One problem, that most contact lens wearers experience is remembering the exact date the user first installed the lenses and how many days have passed since first use. U.S. Pat. No. 6,038,997 issued Mar. 21, 2000 to Donna Madden shows an apparatus for trying to keep a tally for each lens by manipulating a counter rotating dial indicia. This device suffers from the fact that if you accidentally forget to align the reference mark on a daily basis or the device gets accidentally moved, the numbers would be wrong.
The present invention overcomes these problems by providing a very extremely accurate digital day counting clock that provides continuous monitoring of the time period, once initiated by the wearer of the lens. The clock is essentially foolproof in keeping track of the time from when the lenses were first installed and tell the wearer at a glance the number of days of use.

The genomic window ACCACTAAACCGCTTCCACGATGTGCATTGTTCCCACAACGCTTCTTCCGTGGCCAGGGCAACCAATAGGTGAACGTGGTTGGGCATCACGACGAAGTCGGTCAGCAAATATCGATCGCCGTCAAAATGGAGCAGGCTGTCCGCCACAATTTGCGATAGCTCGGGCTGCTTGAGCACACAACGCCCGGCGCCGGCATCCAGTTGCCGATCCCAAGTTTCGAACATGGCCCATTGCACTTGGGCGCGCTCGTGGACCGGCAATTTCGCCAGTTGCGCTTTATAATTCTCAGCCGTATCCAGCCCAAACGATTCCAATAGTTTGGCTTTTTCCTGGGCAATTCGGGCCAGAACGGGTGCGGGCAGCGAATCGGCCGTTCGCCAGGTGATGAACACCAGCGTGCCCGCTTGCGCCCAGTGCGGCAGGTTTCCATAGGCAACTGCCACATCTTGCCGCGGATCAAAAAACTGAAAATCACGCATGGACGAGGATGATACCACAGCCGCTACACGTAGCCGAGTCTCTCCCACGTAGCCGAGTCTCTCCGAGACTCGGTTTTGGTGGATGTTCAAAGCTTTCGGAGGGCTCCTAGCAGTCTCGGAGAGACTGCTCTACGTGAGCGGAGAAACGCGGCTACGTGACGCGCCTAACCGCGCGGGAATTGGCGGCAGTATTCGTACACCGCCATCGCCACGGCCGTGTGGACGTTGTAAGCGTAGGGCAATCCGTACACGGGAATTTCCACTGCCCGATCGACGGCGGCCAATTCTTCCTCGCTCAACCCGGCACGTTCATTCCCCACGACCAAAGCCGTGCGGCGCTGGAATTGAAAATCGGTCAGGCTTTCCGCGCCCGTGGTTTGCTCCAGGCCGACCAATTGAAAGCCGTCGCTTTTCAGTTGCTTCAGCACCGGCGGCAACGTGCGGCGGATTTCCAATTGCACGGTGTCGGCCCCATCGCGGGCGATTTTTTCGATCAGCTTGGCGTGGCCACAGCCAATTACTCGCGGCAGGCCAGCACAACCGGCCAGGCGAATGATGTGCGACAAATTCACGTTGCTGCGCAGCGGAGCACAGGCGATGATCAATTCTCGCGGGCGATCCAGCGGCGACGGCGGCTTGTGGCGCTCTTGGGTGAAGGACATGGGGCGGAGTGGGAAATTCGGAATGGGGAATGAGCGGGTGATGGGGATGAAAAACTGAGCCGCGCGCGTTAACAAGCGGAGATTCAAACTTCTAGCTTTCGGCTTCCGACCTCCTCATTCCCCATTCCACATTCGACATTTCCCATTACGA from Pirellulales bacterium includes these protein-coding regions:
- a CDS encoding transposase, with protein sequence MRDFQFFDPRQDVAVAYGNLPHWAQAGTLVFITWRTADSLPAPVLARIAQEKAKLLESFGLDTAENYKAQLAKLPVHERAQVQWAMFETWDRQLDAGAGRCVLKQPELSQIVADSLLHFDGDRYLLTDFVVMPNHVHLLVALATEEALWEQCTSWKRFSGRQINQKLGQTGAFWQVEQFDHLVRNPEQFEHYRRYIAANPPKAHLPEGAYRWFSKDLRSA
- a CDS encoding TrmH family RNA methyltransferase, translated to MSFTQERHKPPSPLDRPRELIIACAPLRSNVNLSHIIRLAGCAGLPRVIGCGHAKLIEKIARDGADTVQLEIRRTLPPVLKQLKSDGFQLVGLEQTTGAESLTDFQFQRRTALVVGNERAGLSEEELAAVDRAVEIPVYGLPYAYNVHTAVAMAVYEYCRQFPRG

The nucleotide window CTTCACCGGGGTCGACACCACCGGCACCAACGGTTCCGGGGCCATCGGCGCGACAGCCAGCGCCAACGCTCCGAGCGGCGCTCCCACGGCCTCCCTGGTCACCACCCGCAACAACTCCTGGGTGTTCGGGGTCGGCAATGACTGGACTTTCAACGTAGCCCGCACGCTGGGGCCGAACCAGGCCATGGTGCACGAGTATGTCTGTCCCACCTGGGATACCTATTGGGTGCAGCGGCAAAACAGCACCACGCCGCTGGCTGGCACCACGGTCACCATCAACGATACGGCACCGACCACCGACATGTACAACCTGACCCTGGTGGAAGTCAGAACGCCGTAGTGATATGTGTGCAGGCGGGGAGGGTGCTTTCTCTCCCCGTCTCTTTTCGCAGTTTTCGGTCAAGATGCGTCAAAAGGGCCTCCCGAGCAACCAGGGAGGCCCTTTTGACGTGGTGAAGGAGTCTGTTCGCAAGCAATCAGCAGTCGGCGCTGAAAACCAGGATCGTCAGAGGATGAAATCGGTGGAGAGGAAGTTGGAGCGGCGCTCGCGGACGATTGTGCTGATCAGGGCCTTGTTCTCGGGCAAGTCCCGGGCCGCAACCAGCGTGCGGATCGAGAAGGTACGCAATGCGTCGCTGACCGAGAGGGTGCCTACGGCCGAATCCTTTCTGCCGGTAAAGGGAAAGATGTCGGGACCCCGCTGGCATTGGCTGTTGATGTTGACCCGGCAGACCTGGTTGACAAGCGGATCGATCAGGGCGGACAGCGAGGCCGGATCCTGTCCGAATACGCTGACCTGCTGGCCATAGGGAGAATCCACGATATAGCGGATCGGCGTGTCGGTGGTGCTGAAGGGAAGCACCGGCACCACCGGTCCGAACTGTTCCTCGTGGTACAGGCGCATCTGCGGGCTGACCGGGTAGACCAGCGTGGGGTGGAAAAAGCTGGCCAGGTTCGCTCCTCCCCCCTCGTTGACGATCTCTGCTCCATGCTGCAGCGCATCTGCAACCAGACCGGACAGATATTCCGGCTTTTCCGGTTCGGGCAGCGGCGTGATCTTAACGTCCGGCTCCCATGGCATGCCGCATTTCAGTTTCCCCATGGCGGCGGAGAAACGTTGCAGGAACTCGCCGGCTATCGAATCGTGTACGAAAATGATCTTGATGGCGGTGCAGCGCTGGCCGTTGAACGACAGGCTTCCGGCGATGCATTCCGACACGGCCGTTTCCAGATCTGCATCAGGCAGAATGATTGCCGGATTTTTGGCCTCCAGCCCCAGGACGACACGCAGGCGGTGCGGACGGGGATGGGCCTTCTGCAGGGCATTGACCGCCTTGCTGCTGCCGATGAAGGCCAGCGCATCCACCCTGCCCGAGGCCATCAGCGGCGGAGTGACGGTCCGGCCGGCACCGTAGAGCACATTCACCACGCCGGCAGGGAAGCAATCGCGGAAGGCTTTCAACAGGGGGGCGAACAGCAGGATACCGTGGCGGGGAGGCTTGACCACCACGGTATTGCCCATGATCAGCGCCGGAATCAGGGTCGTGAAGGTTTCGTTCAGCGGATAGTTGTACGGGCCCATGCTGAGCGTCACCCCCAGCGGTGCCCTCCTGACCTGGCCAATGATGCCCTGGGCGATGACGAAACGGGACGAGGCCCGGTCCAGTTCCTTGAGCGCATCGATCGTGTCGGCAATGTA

A contact lens reminder clock for each contact lens, left and right, for use with or without a contact lens holder tray to measure in time the number of consecutive days (and hours if desired) of wear of each of the lenses. The reminder clock includes a digital numerical display that shows numbers of days from a start time of zero, a clock timer circuit board having a micro processor timing circuit, a battery (or a plug in source of electricity), and a pair of reset display and time switches. The lens tray would include left and right lens separate storage chambers.
The reminder clock can be mounted permanently in a conventional contact lens tray at the factory or be purchased to be used and attached to an existing tray or mounted next to the tray.